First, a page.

What Is Per Capita?
Perhaps one of the most confusing aspects of how the Presbyterian Church functions is “per-capita”. Each year the Presbytery encourages churches to pay their per-capita apportionment. Why do we do this? Where does this money go?
One of the great strengths of our denomination is its connectionism. Presbyterians in Minnesota and Wisconsin are tied to the larger church in ministry. One concrete form of that connection is through our per-capita. Every Presbyterian church in the country is required to pay a certain amount for each active member on its rolls. This money goes to support the work and ministry of our church throughout the country. Each governing body above the Session has staff members and expenses that support the work of the church. Unlike pastors, these individuals have no congregation to support their ministry. Although their ministry may not be as “glamorous” as missionary work in South America, they are essential to the life of the Presbyterian Church. These are the people who prepare the curriculum that our children use, the offering materials that we receive, and countless other resources.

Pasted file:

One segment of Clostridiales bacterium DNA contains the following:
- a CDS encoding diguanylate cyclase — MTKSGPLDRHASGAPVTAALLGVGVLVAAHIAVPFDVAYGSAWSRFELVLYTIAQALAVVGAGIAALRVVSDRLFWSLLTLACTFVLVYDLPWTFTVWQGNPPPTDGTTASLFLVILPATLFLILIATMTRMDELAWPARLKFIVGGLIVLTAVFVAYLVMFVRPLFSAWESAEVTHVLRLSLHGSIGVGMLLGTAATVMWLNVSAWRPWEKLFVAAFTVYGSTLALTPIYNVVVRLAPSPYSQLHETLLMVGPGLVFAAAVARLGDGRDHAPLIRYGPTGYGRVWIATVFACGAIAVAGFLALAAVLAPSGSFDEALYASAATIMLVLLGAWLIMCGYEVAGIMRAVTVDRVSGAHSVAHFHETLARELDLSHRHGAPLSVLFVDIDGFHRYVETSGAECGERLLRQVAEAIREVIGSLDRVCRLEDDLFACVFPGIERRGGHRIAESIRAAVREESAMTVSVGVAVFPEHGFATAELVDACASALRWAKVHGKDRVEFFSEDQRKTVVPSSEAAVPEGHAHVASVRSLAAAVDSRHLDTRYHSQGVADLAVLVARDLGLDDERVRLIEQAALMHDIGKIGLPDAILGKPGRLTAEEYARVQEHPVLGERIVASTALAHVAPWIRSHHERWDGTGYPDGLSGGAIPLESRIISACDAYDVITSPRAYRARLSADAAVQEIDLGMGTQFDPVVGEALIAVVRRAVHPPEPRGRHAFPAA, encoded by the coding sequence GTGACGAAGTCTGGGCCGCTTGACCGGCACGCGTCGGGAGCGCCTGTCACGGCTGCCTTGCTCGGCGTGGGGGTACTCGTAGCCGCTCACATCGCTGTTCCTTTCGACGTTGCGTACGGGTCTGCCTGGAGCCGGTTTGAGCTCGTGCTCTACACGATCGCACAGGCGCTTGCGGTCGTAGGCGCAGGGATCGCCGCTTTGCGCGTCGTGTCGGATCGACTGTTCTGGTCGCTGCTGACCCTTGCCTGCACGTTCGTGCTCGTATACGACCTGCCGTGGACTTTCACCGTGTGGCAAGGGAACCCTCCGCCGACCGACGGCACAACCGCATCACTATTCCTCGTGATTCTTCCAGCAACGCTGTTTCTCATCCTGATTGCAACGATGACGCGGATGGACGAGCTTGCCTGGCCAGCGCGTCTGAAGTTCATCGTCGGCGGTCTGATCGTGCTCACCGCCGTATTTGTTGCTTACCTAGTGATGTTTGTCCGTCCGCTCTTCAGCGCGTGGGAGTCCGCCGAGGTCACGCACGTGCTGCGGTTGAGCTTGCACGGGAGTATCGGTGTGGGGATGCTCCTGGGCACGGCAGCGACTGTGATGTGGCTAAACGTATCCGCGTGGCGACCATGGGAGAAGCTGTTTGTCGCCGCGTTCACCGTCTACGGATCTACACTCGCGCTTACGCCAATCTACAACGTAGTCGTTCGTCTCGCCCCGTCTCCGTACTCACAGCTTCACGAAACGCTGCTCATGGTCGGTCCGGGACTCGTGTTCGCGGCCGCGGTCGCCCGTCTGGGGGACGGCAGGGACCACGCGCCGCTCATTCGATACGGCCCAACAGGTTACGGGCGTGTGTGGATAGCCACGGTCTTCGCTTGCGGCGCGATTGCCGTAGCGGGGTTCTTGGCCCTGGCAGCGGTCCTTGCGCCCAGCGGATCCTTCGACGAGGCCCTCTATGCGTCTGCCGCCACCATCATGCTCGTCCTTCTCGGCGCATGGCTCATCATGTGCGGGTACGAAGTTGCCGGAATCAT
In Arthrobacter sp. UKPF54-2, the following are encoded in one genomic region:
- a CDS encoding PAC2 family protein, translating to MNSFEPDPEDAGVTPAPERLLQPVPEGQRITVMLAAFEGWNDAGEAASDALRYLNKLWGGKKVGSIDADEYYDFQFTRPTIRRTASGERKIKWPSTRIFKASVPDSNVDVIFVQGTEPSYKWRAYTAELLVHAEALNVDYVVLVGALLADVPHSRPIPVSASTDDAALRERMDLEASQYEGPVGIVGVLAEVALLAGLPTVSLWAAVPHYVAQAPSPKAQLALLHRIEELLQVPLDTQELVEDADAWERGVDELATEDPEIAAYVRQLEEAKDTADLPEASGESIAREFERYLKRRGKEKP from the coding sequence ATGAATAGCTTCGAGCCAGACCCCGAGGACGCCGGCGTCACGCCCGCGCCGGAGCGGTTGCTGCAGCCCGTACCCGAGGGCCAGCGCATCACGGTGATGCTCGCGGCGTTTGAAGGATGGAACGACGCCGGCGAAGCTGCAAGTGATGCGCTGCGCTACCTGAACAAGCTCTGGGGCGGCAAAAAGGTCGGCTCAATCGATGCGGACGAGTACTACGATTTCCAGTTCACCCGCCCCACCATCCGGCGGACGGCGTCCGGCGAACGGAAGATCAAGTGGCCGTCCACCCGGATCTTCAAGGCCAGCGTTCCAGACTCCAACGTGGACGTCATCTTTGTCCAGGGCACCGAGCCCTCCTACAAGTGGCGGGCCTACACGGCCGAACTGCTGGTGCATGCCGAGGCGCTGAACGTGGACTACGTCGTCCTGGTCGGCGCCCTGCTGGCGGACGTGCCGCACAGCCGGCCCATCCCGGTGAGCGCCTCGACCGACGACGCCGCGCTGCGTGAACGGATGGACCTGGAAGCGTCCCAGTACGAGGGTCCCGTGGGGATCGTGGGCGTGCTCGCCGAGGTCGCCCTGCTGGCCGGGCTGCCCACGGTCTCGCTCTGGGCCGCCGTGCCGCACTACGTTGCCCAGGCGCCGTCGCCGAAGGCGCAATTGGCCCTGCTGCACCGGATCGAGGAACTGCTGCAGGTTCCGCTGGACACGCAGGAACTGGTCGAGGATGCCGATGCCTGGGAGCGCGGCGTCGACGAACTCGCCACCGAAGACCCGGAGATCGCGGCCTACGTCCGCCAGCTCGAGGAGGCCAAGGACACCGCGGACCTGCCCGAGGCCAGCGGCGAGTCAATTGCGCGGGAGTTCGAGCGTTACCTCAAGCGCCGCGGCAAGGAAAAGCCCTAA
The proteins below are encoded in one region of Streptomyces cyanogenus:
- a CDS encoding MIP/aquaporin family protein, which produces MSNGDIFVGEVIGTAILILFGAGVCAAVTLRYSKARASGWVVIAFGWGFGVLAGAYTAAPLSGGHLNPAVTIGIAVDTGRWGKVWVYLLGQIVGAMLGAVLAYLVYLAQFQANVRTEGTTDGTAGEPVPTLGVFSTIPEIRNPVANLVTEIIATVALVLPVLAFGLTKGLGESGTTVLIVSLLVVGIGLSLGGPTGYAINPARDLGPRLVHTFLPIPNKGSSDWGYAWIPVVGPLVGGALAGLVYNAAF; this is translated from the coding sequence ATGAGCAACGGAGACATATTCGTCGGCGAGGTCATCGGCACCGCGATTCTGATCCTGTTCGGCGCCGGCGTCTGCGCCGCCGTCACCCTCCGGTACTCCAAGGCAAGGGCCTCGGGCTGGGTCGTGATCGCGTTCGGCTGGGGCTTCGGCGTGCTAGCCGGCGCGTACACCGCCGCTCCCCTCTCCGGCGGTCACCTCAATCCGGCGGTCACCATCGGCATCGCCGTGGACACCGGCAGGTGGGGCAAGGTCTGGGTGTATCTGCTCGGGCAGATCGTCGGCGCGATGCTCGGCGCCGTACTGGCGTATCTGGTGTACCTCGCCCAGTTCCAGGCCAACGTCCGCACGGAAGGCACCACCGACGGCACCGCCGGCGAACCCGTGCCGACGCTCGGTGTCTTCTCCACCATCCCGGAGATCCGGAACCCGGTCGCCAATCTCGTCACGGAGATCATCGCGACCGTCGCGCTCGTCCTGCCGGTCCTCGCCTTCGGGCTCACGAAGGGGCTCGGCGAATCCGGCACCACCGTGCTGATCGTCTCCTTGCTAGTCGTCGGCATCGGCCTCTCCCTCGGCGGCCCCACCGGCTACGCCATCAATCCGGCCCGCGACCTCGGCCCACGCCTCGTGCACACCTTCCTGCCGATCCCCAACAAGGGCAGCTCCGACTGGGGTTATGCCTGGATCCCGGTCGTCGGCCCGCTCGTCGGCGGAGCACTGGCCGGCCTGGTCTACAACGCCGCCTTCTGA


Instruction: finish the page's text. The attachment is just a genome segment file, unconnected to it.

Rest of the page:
For the year 2012, our per-capita apportionment is $32.37, which is split for the work of the Presbytery of the Twin Cities Area, the Synod of Lakes and Prairies and our General Assembly.
Many people view per-capita as their “membership dues” to the church. This is not true. The church is not like a fraternal or service organization that will dismiss their members for unpaid dues. Yes, the church is required to pay its per-capita to the large church. Many congregations encourage their members to help by inviting them to pay their own per-capita along with their regular giving. If members of the church are unwilling or unable to pay, then the church will use other funds to complete its per-capita commitments. Normally, the church pays their per-capita for its members early in the calendar year.
Consider per-capita not as your dues to be paid to the church, but rather as a form of mission giving to the larger work of the Presbyterian Church.